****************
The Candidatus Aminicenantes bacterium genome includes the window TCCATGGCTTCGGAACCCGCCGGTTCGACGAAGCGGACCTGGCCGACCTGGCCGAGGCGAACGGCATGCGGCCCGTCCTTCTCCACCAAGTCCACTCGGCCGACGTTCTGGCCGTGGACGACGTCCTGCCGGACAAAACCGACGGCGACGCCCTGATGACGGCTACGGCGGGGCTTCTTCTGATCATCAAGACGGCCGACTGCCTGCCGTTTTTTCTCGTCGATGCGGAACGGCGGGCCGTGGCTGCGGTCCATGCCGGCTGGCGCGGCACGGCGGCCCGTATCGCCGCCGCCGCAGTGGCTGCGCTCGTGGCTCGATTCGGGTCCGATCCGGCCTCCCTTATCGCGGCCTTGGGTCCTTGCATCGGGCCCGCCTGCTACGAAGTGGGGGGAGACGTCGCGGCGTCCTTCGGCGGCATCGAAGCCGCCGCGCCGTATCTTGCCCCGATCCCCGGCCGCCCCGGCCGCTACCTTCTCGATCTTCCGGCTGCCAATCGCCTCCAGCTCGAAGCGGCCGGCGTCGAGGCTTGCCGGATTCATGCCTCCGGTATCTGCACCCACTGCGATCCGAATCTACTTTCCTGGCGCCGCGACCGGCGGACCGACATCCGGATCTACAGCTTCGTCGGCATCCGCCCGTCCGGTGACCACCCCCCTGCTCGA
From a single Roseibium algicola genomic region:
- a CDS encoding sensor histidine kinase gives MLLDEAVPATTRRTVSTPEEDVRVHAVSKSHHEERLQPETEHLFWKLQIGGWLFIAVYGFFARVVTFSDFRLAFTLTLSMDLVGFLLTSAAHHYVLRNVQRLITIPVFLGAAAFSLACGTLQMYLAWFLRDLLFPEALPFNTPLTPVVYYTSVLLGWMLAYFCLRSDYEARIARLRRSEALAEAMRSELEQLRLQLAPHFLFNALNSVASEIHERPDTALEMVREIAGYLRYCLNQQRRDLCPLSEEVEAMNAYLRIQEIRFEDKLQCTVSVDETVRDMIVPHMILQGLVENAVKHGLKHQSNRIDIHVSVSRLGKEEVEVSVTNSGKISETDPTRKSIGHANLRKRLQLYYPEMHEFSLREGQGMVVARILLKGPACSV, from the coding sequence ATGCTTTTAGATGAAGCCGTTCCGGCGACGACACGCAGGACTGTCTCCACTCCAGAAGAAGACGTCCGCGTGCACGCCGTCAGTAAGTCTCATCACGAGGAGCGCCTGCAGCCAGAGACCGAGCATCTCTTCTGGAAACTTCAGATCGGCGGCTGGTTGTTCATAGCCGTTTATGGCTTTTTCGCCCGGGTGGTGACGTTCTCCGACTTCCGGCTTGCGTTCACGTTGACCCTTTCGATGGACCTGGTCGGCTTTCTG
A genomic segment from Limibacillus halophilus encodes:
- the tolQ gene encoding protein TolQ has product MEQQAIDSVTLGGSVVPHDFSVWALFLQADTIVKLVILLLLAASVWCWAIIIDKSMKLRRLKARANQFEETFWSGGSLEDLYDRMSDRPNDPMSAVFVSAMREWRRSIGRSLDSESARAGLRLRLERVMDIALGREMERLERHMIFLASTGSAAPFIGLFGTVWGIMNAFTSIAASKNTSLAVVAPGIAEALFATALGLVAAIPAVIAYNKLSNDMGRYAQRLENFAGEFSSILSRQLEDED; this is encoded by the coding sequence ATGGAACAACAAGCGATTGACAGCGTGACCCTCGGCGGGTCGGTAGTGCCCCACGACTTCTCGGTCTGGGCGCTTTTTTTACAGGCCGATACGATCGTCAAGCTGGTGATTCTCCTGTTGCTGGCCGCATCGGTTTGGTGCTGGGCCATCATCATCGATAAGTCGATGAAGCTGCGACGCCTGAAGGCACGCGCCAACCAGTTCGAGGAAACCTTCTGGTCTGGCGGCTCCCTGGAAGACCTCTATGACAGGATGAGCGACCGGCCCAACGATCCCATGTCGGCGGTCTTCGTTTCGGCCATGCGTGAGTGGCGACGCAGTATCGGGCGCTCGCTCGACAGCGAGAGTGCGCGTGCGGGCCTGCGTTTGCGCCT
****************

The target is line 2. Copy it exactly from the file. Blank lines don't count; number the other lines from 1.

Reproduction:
From a single Roseibium algicola genomic region: